So if you’re techie, you might get on well with Miitomo Metova I hope somebody will correct me on which it is. Um, I think they do also offer a subscription as a service type type thing as well. So there are options out there and within the WordPress community as well. There’s one more that I should mention, which is Koko analytics, which is a free plugin, um, written by the same guy that does the main MailChimp plugin.

Ah, his name’s gone out of my head at the moment. I remember on my drive home. I’m sure. Probably have a look at Koko analytics. If you just want simple information about page loads, Koko is a really great choice, but you need something more in depth than more complex. You’re probably looking at plausible or fathom. I mentioned that at the beginning.

Lindsey Miller: Perfect. Thank you so much for answering that for us. There’s a lot of you mentioned, I hadn’t heard of any of those analytics programs, so, um, thank you. I will definitely be Googling them afterwards.

Hannah Smith: Um, and we’ll do. Uh, just say Lindsey on that point as well, that not only have a more efficient programs to use, but they also care a little more about privacy as well in Google.

So for those of us, and, you know, in Europe, thinking about things like GDPR, we’re being pushed a bit more in that direction, but there is that added benefit of privacy. Um, better privacy, um, handling as well. Anyway, we could like do analytics.

Lindsey Miller: We could, and the WordPress person is Danny Van Kooten. You’re welcome.

Kim Coleman: Yeah. And I’m going to close that tab down so that I’m not loading any anymore on that tab. Like Googled it. And I closed it.

Lindsey Miller: Which gets us into the next question, which is how do we begin talking about this with our teams, our colleagues, and anyone else, especially as we’re talking about really changing entire workflows and what people are used to. So what are your suggestions, um, to approach those conversations?

Hannah Smith: I think that’s an excellent conversation.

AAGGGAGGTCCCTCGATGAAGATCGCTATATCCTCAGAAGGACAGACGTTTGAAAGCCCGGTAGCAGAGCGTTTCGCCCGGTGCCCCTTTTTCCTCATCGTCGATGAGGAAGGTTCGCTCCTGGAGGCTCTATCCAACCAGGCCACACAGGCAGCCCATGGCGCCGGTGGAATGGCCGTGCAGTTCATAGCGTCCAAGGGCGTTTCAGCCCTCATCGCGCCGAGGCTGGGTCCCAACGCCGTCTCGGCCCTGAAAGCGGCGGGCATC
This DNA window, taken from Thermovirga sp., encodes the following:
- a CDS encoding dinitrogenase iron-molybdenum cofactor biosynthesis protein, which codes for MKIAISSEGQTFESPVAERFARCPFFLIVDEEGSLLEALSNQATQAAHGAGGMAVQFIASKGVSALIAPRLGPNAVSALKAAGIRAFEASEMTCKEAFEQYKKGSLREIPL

And I think one of the key things that I’ve learnt is that. Often, if you just talk about sustainability for sustainability sake, you’ll only get a very small amount of people that are really interested in making a difference. But if you talk about it as sustainability plus performance, plus cost-saving plus making it more accessible plus improving the UX. If you talk about it in all of those ways, you are far more likely for people to go, right? Yeah. So basically we just need to kind of do better. And I find that that’s a really great way to get the conversation going. I didn’t get time to really talk about all the tools, which is a shame, but there’s a fantastic tool called website carbon calculator, websitecarbon.com.

And the creator of that Tom Greenwood was giving a talk this morning. Maybe it came up in Tom’s talk. I bet it did. Um, a really fun thing that you can do as a team is just put your website in that tool and it will tell you what the carbon emissions are of that site.

And again, I think like when I’ve tried to engage people in the topic for the very first time using that little measurement tool is great because it tells you not only does it give you a number, but it tells you how good or bad your site is compared to the rest of the world. And it’s green, if you do well, and it’s red, if you’re not doing so good and, and people often go, oh my gosh, like we had no idea it was this bad. Um, and that can galvanize a bit of motivation and action as well.

Lindsey Miller: Yeah, it reminds me of, um, there’s a WordPress agency in Texas called cause labs that Cheryl Gillihan owns. And I wonder if. She and others, like her could make that part of their process, even with our clients is like in the, um, discovery phase or the pitch phase of saying we ran it through this calculator because that therapy court right. And so. That’s what they’re, um, part of their mission is focused on. And so adding that as part of your, um, space could be really interesting.

So thanks for sharing that.

Hannah Smith: An absolute pleasure. And the other thing that website carbon calculator have as well as a little badge that you can put in the footer of your site. And we’ll give you, um, a carbon emission in the footer for each single page as well. So is ongoing measurement. That can be quite useful too. And just making sure. Um, yeah, your emissions, are you keeping an eye on, but yeah, I love the idea of including, including it in the delivery, in the discovery phase. I think that’s a great suggestion.